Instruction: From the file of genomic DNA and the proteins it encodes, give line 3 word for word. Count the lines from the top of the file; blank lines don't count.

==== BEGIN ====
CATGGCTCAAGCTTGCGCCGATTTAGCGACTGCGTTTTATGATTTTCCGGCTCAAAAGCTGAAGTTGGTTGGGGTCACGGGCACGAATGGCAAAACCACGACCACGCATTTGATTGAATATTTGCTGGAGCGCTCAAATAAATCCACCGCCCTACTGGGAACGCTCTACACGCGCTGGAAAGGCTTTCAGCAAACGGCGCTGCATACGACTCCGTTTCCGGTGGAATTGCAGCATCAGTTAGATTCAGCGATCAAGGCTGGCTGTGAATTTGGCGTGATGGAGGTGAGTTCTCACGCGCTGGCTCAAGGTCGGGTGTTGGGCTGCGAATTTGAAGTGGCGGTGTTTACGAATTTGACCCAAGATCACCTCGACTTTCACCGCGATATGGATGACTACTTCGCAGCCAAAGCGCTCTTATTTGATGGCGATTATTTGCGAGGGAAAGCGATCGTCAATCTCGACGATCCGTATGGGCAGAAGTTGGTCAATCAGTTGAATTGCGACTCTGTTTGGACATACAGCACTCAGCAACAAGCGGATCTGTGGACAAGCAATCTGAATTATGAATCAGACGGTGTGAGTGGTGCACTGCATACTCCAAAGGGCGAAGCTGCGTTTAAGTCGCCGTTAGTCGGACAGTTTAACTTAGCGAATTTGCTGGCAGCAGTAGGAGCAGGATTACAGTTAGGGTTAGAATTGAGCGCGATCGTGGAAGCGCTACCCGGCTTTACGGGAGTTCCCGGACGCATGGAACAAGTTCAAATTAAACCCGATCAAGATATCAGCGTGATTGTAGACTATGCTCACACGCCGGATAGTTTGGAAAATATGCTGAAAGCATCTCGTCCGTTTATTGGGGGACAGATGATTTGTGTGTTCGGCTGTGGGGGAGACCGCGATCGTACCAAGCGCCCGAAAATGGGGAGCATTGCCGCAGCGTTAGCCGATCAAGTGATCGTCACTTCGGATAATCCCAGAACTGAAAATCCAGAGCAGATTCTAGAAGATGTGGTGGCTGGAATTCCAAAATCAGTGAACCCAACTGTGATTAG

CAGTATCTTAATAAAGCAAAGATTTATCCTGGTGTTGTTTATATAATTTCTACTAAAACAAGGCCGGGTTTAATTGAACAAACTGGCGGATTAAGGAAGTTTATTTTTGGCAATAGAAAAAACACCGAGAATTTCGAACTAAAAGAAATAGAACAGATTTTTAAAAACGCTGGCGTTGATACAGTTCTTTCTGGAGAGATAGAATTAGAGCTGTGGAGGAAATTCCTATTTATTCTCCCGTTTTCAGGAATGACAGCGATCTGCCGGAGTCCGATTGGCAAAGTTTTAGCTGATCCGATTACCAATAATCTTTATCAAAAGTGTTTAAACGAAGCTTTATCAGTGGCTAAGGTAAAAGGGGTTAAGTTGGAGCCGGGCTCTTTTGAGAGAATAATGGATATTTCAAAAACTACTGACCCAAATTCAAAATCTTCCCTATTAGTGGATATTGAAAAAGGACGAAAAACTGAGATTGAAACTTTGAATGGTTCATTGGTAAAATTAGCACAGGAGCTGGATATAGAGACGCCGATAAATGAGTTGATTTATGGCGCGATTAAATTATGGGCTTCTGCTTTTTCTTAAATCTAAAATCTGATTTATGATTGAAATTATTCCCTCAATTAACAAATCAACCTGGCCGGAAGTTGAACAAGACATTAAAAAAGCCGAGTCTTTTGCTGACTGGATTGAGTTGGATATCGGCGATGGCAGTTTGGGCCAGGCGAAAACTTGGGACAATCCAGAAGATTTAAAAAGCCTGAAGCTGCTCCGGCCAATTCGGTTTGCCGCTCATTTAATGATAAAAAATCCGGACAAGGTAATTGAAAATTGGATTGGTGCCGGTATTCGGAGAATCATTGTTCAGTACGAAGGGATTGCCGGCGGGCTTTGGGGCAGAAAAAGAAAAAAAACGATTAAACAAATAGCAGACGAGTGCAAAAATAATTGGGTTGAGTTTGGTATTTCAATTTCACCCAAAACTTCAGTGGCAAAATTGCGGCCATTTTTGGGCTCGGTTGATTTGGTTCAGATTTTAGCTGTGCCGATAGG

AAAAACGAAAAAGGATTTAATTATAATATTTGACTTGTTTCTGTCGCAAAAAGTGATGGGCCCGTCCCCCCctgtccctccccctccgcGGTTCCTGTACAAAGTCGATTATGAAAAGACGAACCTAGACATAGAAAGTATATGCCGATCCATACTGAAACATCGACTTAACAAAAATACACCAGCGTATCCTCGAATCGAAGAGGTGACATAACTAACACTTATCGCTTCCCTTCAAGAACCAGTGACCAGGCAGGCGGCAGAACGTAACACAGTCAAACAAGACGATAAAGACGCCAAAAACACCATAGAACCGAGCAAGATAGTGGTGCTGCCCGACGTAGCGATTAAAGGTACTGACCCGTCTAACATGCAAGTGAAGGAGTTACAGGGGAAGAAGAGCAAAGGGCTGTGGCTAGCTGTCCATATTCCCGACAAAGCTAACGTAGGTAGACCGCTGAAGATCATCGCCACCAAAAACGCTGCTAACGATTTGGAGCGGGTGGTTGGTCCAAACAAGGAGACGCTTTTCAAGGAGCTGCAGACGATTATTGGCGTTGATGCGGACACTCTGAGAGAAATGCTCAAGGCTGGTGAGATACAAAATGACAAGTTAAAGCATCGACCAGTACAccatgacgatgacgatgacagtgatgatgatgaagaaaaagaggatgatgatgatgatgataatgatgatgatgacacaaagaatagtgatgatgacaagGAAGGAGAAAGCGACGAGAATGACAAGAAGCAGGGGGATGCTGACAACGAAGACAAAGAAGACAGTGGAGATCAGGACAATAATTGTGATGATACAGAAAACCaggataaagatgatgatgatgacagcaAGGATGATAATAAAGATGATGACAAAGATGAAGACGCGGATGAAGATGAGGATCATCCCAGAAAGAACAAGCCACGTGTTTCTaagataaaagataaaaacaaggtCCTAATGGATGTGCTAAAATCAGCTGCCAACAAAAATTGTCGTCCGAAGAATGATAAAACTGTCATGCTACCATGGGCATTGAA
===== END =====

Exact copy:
AAAAACGAAAAAGGATTTAATTATAATATTTGACTTGTTTCTGTCGCAAAAAGTGATGGGCCCGTCCCCCCctgtccctccccctccgcGGTTCCTGTACAAAGTCGATTATGAAAAGACGAACCTAGACATAGAAAGTATATGCCGATCCATACTGAAACATCGACTTAACAAAAATACACCAGCGTATCCTCGAATCGAAGAGGTGACATAACTAACACTTATCGCTTCCCTTCAAGAACCAGTGACCAGGCAGGCGGCAGAACGTAACACAGTCAAACAAGACGATAAAGACGCCAAAAACACCATAGAACCGAGCAAGATAGTGGTGCTGCCCGACGTAGCGATTAAAGGTACTGACCCGTCTAACATGCAAGTGAAGGAGTTACAGGGGAAGAAGAGCAAAGGGCTGTGGCTAGCTGTCCATATTCCCGACAAAGCTAACGTAGGTAGACCGCTGAAGATCATCGCCACCAAAAACGCTGCTAACGATTTGGAGCGGGTGGTTGGTCCAAACAAGGAGACGCTTTTCAAGGAGCTGCAGACGATTATTGGCGTTGATGCGGACACTCTGAGAGAAATGCTCAAGGCTGGTGAGATACAAAATGACAAGTTAAAGCATCGACCAGTACAccatgacgatgacgatgacagtgatgatgatgaagaaaaagaggatgatgatgatgatgataatgatgatgatgacacaaagaatagtgatgatgacaagGAAGGAGAAAGCGACGAGAATGACAAGAAGCAGGGGGATGCTGACAACGAAGACAAAGAAGACAGTGGAGATCAGGACAATAATTGTGATGATACAGAAAACCaggataaagatgatgatgatgacagcaAGGATGATAATAAAGATGATGACAAAGATGAAGACGCGGATGAAGATGAGGATCATCCCAGAAAGAACAAGCCACGTGTTTCTaagataaaagataaaaacaaggtCCTAATGGATGTGCTAAAATCAGCTGCCAACAAAAATTGTCGTCCGAAGAATGATAAAACTGTCATGCTACCATGGGCATTGAA